The reason UCLA's back in the elite? Better players

LOS ANGELES -- With a cold turkey sandwich, a plastic plate of pasta salad and a fizzing Dr. Pepper in front of him, UCLA basketball coach Ben Howland is about to reveal the secret.

He's about to pull back the curtain and unveil just how he's turned around three different programs in his 12-year career and why the big breakthrough always seems to come in season No. 3.

At Northern Arizona, his Lumberjacks started out 9-17 and 7-19 before going 21-7 in his third season -- the 10th-best single-season turnaround in NCAA history.

At Pittsburgh, the Panthers began 13-15 and 19-14 before going a school-record 29-6 in Howland's third year.

And now it's happening for the most storied program in college basketball history. The Bruins were 11-17 and 18-11 in Howland's first two seasons, but this year they are 29-6, Pac-10 regular season and tournament champs, and the No. 2 seed in the Oakland regional. Thursday, they will meet No. 3 seed Gonzaga in the Sweet 16.

So how has Howland done it? Everyone has a theory. Some say it's tenacious, in-your-face defense that has held 15 of UCLA's last 18 opponents at or below 60 points.

Others believe it's his ultra-focused, no-nonsense approach that has turned UCLA into Pitt West, stressing not only defense but also rebounding, toughness and a hunger to win.

But only Howland himself knows the secret. And finally, between bites of that turkey sandwich, with Bob Seger's "Main Street" playing in the background, he's going to explain.

Drum roll.

"The thing that consistently works," Howland said, "is getting really good players. I'm a lot better coach when I have great players."

And that's it. You think he's just kidding around. You think he's just being modest. But time and time and time again, through questions about his defensive philosophy and his offensive philosophy, through media sessions in San Diego and Los Angeles, on the phone and in person, the 48-year-old head coach consistently returns to that lone explanation for how he's been able to do what he's done.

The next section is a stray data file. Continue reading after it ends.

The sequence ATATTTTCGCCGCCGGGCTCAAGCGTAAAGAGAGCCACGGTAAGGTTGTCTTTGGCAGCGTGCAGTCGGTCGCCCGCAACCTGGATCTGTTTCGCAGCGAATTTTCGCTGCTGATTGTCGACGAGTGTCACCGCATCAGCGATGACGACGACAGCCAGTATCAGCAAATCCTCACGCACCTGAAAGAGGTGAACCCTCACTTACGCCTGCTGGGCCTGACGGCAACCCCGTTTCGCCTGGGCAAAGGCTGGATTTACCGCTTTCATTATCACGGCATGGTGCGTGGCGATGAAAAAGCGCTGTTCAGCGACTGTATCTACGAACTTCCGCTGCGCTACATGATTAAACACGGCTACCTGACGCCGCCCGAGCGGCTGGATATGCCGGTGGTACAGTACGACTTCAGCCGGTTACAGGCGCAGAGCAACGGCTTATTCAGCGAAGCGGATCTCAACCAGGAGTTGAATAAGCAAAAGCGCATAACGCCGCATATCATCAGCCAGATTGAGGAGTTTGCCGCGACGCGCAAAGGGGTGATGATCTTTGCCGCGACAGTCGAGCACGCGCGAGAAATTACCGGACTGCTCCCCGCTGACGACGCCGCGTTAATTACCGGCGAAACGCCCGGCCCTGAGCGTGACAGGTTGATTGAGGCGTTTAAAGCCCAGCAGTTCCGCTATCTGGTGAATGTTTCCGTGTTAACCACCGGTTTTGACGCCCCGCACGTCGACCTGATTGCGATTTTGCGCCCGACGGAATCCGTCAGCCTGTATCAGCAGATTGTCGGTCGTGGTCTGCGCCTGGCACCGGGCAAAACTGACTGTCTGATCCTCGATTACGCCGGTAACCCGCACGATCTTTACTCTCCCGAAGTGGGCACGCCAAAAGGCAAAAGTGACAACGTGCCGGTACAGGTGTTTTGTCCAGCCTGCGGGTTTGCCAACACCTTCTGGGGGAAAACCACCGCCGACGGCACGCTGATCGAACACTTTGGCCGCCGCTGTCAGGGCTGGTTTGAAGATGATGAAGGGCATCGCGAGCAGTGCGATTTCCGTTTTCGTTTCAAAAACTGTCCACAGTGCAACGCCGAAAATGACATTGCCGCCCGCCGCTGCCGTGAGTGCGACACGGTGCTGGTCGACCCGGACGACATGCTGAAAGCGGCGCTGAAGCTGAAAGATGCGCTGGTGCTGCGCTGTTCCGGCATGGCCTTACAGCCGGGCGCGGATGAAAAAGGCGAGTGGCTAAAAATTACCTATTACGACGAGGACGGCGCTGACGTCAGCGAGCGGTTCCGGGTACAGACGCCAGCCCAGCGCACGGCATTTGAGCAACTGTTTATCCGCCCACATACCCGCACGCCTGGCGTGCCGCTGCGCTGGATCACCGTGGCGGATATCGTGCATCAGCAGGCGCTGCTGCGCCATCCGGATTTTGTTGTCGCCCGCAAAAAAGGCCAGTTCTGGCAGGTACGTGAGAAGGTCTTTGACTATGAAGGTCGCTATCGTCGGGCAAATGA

"I wish it was the first or second year," Howland said. "But it takes two years of recruiting classes."

By "great players," Howland doesn't mean the best. He means athletic. Unselfish. Tough. Competitive. Driven. Goal-oriented. And confident.

At UCLA, Howland points to two players -- sophomore guards Arron Afflalo and Jordan Farmar, who signed on the dotted line when some of the shine had rubbed off the program -- as the critical points in the program's turnaround.

Both are local kids. Both were McDonald's All-Americans. And both had all those key intangibles.

While Farmar didn't even consider UCLA early in his recruiting process and nearly signed with Gonzaga, Afflalo set the tone from the beginning, committing to UCLA within the first two weeks.

"I had heard a lot of good things about coach and his staff," Afflalo said. "I heard he was a disciplinarian, he was a winner. I knew he had done good things at Pittsburgh and UCLA was close to home, close to my family and friends. I wanted to win here."

So it should be no surprise that on Saturday against Alabama, in the second round of the tournament, there were the two star pupils leading the way to victory. Farmar led all Bruins with 18 points while Afflalo hit a key 3-pointer with 35 seconds left to give UCLA a four-point lead. Then, on defense, he got in the face of Alabama guard Ronald Steele as Steele missed a potential game-winning 3 in the final seconds.

But this is about more than great scorers or defenders. The five best high school prospects in the country couldn't win a national championship if Jay Leno were their coach.

So what makes Howland special? How has he pushed the right buttons with his handpicked players? What is it about his personality that makes him a great coach?

For one, he's fiercely competitive, an individual for whom winning is a "relief," while losing is, "pure pain." Every time.

Beyond that, he's intensely focused on basketball. Not golf, not skiing, not television commercials. Basketball. Ask Howland if he's competitive in life away from the court and he looks at you almost confused.

"Huh?" he says. "What else is there?"